Read 2 Kings 9, Micah 3, and John 4. This devotional is about 2 Kings 9.
In God’s original plan for Israel, there was to be one nation ruled by a descendent of David. God decreed that Solomon’s sins would lead to a divided kingdom, but the rulers of the Northern Kingdom of Israel were not typically anointed by prophets as Saul and David were.
So, when Elisha sent one of the prophets in his prophetic school to anoint Jehu king over Israel in this chapter (vv. 1-3), that was a highly unusual move.
Furthermore, Jehu was not a godly man nor did he begin a great spiritual reformation in Israel’s Northern Kingdom. He was just like every other king of the Northern Kingdom in the sense that he was an unbeliever who left in place the idolatry created by Jeroboam, the first king of the Northern Kingdom.
So, then, why did God send a prophet to anoint Jehu? It was to bring Ahab, Jezebel, and their descendants to justice. Verse 7 says, “You are to destroy the house of Ahab your master, and I will avenge the blood of my servants the prophets and the blood of all the Lord’s servants shed by Jezebel.” The violence that God commanded in this chapter and that Jehu carried out is difficult for us accept. Why would God anoint a man to wipe out another man’s entire family? Here are a few things to consider:
- First, kings in this era of time had no legal check on their power. There was no legislature or court to bring Ahab to justice for his many sins. If there was going to be justice, it would have to be carried out by another king. Jehu’s killings in this passage were not acts of first degree murder; they were done to uphold the Law of Israel given through Moses which mandated the death penalty for the things that Ahab and Jezebel did.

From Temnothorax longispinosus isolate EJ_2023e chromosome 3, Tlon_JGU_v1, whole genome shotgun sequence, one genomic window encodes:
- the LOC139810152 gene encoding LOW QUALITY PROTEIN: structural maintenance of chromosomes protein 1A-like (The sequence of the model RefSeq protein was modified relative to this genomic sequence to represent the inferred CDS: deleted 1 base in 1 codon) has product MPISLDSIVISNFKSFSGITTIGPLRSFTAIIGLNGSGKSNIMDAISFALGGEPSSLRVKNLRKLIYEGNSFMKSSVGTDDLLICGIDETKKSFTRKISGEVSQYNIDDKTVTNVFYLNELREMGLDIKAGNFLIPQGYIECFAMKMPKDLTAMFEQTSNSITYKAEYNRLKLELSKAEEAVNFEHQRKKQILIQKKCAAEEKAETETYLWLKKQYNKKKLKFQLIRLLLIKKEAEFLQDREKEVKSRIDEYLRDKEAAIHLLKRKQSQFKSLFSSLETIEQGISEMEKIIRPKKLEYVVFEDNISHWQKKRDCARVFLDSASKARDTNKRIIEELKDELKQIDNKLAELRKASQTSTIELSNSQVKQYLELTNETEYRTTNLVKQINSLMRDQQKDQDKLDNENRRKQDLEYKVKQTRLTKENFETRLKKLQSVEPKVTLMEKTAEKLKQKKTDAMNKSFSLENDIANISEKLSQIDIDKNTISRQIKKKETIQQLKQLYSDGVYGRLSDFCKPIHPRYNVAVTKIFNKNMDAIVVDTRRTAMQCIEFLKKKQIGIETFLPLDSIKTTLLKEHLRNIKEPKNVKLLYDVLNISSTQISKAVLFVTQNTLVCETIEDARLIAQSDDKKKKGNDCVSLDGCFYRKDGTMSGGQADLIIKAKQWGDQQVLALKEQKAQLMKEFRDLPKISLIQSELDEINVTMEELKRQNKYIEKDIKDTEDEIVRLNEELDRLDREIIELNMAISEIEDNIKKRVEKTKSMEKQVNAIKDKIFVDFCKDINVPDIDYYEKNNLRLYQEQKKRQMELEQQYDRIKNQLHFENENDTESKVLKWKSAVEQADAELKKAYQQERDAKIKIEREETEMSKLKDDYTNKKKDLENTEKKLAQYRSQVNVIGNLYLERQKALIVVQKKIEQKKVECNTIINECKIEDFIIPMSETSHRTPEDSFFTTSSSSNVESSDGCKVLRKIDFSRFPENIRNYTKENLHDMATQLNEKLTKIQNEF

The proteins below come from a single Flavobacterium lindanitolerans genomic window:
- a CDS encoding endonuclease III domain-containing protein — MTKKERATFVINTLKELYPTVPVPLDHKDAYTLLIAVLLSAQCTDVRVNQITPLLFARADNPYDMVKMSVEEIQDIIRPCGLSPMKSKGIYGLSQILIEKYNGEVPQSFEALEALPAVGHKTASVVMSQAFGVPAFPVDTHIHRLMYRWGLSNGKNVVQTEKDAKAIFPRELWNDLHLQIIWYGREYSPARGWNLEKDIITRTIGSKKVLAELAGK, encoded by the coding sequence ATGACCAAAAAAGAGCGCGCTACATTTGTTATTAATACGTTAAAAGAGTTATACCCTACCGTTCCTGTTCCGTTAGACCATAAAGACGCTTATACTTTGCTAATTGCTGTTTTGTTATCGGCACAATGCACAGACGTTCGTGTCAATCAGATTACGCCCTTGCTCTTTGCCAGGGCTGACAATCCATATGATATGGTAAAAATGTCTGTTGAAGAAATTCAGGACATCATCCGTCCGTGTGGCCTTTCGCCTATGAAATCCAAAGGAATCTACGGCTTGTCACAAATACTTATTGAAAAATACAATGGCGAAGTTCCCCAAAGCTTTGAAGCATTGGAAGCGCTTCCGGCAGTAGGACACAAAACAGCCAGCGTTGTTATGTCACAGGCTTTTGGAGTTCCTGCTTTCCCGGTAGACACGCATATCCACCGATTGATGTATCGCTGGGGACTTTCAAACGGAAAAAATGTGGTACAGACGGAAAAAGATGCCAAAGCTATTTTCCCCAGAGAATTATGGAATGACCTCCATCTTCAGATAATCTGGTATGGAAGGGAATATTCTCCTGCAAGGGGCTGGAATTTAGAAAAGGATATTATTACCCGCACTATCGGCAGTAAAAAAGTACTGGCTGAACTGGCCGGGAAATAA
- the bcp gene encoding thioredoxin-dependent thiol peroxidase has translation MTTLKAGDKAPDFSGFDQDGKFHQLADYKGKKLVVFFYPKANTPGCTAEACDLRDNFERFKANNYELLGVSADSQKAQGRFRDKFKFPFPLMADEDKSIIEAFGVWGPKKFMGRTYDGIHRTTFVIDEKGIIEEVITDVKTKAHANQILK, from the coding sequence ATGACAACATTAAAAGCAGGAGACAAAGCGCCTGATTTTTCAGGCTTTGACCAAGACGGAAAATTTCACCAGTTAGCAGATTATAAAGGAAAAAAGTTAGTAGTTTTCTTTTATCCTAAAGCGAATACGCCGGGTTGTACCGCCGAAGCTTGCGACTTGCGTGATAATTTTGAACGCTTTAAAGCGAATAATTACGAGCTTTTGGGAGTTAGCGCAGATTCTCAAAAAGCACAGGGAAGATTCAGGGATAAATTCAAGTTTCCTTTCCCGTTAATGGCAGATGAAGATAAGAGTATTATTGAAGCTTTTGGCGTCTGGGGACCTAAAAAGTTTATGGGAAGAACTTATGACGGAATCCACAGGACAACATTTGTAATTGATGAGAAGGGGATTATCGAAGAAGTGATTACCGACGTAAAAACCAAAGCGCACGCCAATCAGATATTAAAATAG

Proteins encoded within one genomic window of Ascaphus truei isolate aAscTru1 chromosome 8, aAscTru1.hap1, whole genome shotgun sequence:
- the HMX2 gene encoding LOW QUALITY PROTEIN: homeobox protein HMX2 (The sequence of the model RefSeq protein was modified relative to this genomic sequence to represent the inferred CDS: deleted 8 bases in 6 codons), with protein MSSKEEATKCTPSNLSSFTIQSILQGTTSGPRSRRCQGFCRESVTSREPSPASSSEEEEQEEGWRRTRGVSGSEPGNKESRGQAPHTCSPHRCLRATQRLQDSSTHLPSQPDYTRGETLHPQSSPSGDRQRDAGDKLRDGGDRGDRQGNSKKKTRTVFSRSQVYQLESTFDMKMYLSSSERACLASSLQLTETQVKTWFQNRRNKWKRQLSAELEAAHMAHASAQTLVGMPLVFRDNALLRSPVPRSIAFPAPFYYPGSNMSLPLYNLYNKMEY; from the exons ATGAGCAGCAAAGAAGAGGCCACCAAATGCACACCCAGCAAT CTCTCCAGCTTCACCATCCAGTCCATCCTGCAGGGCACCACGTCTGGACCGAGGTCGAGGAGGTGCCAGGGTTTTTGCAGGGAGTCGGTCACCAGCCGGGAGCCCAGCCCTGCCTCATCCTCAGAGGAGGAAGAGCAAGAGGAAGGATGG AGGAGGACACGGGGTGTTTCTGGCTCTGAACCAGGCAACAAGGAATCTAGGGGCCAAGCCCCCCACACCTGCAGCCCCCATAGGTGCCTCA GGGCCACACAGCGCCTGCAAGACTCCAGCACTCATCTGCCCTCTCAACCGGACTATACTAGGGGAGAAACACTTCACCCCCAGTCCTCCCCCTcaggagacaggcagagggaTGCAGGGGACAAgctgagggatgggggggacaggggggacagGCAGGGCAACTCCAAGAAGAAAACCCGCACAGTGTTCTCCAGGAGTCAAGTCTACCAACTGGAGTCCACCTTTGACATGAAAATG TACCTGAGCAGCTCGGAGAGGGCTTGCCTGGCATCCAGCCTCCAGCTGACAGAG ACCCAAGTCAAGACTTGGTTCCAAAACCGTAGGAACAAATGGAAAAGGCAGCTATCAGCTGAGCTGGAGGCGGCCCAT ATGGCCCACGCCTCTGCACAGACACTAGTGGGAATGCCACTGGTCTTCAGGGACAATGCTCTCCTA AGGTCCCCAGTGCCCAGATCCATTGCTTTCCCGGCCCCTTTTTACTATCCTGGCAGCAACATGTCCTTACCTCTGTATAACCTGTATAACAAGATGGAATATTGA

- Second, Ahab was warned repeatedly (1 Ki 20:41-43, 21:21-24, 22:17, 28) that his sins would lead to his death and the death of his wife and descendants. Although he expressed some remorse and received a merciful delay (1 Ki 21:25-29), he did not fundamentally change like he would have if he had truly repented.
- Third, the descendants of Ahab were included in both the prophecy (1 Ki 21:21-24) and the fulfillment here in 2 Kings 9:8. It does not seem fair that they died for the sins of their parents. But the life of their son Joram shows a continuation of their godlessness and unbelief. Surely there would have been mercy for one of Ahab & Jezebel’s descendants if they had repented and followed the Lord. But even after they had been given the prophecy of Elijah that their would be justice for them, they continued in their sinful ways.
God is just and he established human governments to uphold justice and enforce the penalties of disobedience to his laws. The Bible says that unbelieving government leaders who exercise just judgment are God’s agents for good (Rom 13:4a). Jehu would answer for his own sins but, to the degree that he acted justly, he was doing God’s will.